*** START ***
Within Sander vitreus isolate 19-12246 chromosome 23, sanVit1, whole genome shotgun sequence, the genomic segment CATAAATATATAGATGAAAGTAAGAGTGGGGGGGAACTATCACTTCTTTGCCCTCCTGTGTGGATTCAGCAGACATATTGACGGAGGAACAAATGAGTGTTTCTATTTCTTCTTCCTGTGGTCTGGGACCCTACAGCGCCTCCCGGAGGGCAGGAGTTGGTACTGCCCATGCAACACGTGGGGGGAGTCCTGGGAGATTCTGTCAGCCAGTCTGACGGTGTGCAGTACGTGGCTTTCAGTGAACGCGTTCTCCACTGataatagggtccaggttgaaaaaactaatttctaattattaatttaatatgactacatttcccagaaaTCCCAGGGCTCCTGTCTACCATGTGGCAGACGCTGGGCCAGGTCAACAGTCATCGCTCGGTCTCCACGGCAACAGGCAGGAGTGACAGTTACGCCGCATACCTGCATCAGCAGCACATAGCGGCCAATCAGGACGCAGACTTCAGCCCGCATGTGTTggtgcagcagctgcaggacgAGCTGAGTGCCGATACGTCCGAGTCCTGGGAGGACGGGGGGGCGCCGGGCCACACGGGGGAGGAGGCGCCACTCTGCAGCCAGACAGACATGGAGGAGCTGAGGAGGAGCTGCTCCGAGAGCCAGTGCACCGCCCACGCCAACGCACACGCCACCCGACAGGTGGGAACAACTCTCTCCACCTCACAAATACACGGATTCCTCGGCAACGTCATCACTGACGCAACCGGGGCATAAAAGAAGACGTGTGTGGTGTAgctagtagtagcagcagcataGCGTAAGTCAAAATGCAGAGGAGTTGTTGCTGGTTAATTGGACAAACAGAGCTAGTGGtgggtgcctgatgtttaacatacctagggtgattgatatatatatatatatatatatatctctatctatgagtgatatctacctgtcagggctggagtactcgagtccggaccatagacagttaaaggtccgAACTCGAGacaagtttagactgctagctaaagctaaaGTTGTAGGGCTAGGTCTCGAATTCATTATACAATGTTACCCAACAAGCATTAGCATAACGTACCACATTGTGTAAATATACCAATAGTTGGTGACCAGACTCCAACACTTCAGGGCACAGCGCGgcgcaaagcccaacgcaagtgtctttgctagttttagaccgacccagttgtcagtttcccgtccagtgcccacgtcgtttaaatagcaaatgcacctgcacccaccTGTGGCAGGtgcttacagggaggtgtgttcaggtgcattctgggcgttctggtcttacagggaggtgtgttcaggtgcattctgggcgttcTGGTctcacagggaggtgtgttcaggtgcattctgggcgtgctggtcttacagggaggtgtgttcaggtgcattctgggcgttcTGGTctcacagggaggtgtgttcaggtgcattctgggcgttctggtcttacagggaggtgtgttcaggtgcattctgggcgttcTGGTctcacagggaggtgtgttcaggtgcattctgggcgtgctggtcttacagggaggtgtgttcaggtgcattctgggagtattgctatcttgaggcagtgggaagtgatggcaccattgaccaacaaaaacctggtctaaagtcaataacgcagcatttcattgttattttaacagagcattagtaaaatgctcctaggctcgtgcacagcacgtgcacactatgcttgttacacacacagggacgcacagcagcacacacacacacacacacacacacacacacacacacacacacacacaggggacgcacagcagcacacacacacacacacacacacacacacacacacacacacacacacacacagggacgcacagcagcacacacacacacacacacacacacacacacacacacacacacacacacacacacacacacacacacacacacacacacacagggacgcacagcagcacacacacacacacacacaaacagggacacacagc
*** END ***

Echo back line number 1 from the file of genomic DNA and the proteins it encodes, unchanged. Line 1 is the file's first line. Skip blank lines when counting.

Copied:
Within Sander vitreus isolate 19-12246 chromosome 23, sanVit1, whole genome shotgun sequence, the genomic segment CATAAATATATAGATGAAAGTAAGAGTGGGGGGGAACTATCACTTCTTTGCCCTCCTGTGTGGATTCAGCAGACATATTGACGGAGGAACAAATGAGTGTTTCTATTTCTTCTTCCTGTGGTCTGGGACCCTACAGCGCCTCCCGGAGGGCAGGAGTTGGTACTGCCCATGCAACACGTGGGGGGAGTCCTGGGAGATTCTGTCAGCCAGTCTGACGGTGTGCAGTACGTGGCTTTCAGTGAACGCGTTCTCCACTGataatagggtccaggttgaaaaaactaatttctaattattaatttaatatgactacatttcccagaaaTCCCAGGGCTCCTGTCTACCATGTGGCAGACGCTGGGCCAGGTCAACAGTCATCGCTCGGTCTCCACGGCAACAGGCAGGAGTGACAGTTACGCCGCATACCTGCATCAGCAGCACATAGCGGCCAATCAGGACGCAGACTTCAGCCCGCATGTGTTggtgcagcagctgcaggacgAGCTGAGTGCCGATACGTCCGAGTCCTGGGAGGACGGGGGGGCGCCGGGCCACACGGGGGAGGAGGCGCCACTCTGCAGCCAGACAGACATGGAGGAGCTGAGGAGGAGCTGCTCCGAGAGCCAGTGCACCGCCCACGCCAACGCACACGCCACCCGACAGGTGGGAACAACTCTCTCCACCTCACAAATACACGGATTCCTCGGCAACGTCATCACTGACGCAACCGGGGCATAAAAGAAGACGTGTGTGGTGTAgctagtagtagcagcagcataGCGTAAGTCAAAATGCAGAGGAGTTGTTGCTGGTTAATTGGACAAACAGAGCTAGTGGtgggtgcctgatgtttaacatacctagggtgattgatatatatatatatatatatatatctctatctatgagtgatatctacctgtcagggctggagtactcgagtccggaccatagacagttaaaggtccgAACTCGAGacaagtttagactgctagctaaagctaaaGTTGTAGGGCTAGGTCTCGAATTCATTATACAATGTTACCCAACAAGCATTAGCATAACGTACCACATTGTGTAAATATACCAATAGTTGGTGACCAGACTCCAACACTTCAGGGCACAGCGCGgcgcaaagcccaacgcaagtgtctttgctagttttagaccgacccagttgtcagtttcccgtccagtgcccacgtcgtttaaatagcaaatgcacctgcacccaccTGTGGCAGGtgcttacagggaggtgtgttcaggtgcattctgggcgttctggtcttacagggaggtgtgttcaggtgcattctgggcgttcTGGTctcacagggaggtgtgttcaggtgcattctgggcgtgctggtcttacagggaggtgtgttcaggtgcattctgggcgttcTGGTctcacagggaggtgtgttcaggtgcattctgggcgttctggtcttacagggaggtgtgttcaggtgcattctgggcgttcTGGTctcacagggaggtgtgttcaggtgcattctgggcgtgctggtcttacagggaggtgtgttcaggtgcattctgggagtattgctatcttgaggcagtgggaagtgatggcaccattgaccaacaaaaacctggtctaaagtcaataacgcagcatttcattgttattttaacagagcattagtaaaatgctcctaggctcgtgcacagcacgtgcacactatgcttgttacacacacagggacgcacagcagcacacacacacacacacacacacacacacacacacacacacacacacaggggacgcacagcagcacacacacacacacacacacacacacacacacacacacacacacacacacagggacgcacagcagcacacacacacacacacacacacacacacacacacacacacacacacacacacacacacacacacacacacacacacacacagggacgcacagcagcacacacacacacacacacaaacagggacacacagc